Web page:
1. Boiling the peppers whole until they are pliable makes for an easier stuffing process, and cuts down on the roasting time. 
  2. Use a sharp knife to cut around the top, then fill with goat cheese, shredded carrots, diced jalapeños and whatever else you may desire, including a tiny bit of lemon zest for a kick. We recommend pre-mixing the cheese and other stuffing ingredients to get the best consistency, and to make things easier on yourself. You can also add a little cream cheese for a richer filling, or a stringy cheese like queso Oaxaca or mozzarella.
  3. Bake in an oven that has been preheated to 450 degrees, until the skin of the peppers starts to get bubbly and brown. 

 While the peppers bake, make the balsamic reduction:

  1. Heat equal parts balsamic vinegar and red wine vinegar in a small sauce pan, whisking constantly. 
  2. Add a little bit of the water you used to boil the peppers in for an extra flavor kick. Keep whisking until reduction reaches desired thickness. Drizzle over roasted peppers and a bed of greens. Mmmm.

3. Winter Squash or Pumpkin Soup

For this recipe, the squash or pumpkin takes the main stage. Try the orange hokkaidos for maximum flavor. This recipe was inspired by a butternut squash recipe by local chef Santos Bautista of Bittersweet Bistro in Aptos:

  1. Roast chunks of butternut* squash in a pan of water in a 400 degree oven.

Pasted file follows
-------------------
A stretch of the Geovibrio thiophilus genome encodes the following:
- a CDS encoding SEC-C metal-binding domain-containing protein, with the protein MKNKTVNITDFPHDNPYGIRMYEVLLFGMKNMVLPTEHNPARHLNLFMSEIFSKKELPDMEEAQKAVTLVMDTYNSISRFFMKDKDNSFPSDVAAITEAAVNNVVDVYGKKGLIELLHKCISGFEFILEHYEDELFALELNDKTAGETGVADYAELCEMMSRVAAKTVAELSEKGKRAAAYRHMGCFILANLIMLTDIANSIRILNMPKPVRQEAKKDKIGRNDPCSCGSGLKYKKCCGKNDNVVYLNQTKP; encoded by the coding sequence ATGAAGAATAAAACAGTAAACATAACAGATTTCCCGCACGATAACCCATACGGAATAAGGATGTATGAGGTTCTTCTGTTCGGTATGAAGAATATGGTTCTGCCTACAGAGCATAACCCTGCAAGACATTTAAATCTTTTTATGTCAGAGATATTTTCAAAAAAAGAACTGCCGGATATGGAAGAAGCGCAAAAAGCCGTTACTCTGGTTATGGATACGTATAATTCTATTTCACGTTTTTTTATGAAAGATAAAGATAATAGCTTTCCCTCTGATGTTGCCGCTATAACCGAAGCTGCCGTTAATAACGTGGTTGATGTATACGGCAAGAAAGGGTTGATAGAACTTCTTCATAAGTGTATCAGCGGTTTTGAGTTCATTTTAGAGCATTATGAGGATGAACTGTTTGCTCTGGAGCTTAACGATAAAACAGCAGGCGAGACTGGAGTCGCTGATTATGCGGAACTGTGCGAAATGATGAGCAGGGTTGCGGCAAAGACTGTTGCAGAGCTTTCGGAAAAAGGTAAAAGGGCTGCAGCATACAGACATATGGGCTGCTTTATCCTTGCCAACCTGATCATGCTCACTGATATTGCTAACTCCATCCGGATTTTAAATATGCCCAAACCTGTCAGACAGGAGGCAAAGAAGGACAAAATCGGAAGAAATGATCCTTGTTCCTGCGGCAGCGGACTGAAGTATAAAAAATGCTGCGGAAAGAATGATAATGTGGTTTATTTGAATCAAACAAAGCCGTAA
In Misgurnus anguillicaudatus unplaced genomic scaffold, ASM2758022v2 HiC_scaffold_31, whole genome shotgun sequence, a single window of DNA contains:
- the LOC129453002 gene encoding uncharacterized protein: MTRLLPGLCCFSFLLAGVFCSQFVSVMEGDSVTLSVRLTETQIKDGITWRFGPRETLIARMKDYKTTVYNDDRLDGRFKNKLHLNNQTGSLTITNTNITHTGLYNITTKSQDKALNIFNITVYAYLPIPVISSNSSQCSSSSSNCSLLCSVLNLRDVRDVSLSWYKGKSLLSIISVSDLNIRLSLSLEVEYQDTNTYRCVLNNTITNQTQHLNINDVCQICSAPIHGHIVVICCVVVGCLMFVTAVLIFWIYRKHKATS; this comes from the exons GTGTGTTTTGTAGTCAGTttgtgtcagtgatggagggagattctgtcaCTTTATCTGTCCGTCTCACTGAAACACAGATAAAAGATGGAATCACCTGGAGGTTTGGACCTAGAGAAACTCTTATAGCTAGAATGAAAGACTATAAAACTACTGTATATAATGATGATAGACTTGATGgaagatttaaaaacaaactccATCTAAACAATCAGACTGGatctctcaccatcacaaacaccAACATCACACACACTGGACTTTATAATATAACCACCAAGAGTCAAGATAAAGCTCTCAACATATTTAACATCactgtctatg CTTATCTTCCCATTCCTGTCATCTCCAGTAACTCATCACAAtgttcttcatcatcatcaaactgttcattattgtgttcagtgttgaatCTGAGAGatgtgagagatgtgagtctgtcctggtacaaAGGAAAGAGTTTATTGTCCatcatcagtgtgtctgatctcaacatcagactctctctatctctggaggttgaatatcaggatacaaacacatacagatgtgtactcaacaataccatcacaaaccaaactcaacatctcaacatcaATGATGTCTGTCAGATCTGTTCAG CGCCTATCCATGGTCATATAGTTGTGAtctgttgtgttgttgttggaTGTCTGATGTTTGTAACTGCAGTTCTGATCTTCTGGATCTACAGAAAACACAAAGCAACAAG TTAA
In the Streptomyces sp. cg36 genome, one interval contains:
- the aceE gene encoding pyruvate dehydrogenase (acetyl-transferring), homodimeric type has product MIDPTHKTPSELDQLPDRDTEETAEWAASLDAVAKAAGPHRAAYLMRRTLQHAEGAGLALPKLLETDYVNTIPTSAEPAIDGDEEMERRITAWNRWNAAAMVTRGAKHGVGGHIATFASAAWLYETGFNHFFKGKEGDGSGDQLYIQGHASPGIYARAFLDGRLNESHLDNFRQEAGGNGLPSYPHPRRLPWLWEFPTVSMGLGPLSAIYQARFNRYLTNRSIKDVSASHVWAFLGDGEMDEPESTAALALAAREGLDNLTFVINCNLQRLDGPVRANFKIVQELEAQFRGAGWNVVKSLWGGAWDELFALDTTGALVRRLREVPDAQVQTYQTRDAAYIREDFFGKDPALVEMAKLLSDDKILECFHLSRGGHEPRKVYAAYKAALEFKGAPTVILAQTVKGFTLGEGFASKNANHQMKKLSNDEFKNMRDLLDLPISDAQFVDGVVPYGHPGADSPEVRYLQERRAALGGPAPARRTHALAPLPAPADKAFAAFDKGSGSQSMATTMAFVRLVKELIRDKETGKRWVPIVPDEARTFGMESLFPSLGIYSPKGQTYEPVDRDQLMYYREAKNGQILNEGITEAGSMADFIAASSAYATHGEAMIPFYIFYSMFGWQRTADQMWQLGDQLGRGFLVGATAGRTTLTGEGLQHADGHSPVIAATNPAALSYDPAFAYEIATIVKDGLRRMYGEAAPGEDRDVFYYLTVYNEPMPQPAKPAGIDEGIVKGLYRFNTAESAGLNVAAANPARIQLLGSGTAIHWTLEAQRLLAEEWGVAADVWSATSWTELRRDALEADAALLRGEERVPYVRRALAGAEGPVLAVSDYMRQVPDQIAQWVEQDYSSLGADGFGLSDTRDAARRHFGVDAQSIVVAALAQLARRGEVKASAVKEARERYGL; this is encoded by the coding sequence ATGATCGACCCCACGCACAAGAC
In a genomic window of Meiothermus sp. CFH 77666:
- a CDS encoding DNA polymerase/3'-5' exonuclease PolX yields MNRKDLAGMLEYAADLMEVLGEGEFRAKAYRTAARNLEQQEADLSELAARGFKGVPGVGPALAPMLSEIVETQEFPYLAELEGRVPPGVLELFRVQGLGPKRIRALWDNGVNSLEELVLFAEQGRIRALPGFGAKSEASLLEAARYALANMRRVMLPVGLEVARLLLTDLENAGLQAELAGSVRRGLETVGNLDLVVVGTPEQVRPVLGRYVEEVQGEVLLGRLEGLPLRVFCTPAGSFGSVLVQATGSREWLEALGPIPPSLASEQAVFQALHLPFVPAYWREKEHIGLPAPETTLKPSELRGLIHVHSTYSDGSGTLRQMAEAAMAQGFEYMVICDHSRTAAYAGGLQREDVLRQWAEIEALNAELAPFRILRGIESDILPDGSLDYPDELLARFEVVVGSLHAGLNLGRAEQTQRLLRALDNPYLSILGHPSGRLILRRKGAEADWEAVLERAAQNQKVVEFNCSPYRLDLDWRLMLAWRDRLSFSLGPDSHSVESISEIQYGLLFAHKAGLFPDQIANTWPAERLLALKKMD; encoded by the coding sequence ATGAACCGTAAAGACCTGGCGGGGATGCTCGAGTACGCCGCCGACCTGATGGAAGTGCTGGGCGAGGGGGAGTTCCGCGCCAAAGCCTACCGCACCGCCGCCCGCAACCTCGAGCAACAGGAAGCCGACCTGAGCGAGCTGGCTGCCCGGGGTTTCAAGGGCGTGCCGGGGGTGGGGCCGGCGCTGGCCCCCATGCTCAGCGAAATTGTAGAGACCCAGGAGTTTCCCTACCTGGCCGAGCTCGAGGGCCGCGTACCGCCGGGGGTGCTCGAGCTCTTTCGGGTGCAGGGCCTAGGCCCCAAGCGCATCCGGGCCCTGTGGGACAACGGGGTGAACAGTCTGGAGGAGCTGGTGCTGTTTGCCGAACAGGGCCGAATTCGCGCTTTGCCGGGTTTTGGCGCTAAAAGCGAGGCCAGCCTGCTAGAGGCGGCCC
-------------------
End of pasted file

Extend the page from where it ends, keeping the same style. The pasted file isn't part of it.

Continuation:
2. As the squash gets softer, sprinkle with cinnamon, nutmeg and cloves.
  3. Sautee one whole onion and garlic in some butter or olive oil as the squash cooks. 
  4. When the squash is soft enough to scoop out, do so and add onions, garlic, a little bit of cream and chicken broth and continue to roast. 
  5. By now the squash will be very aromatic and should be roasted until it is mushy.
  6. Put in blender and purree. Add chicken stock or broth and cream or half and half until you get the desired texture. And salt and pepper to taste.
  7. Garnish with sliced scallions.

 *We used orange Hokkaido squash in addition to Butternut. We also added added plenty of cayenne for some forehead heat. Bautista suggests adding steamed celery for a lighter consistency and taste. This soup tastes great the next day!

4. Ratatouille 

For this classic late summer dish, you'll need to catch the last of the summer's bounty. You'll need a few good sized tomatoes, a couple zucchinis and eggplants, which are luckily everywhere!

Here is a really simple and easy recipe for Ratatouille courtesy of Caroline Phelps at the Huffington Post.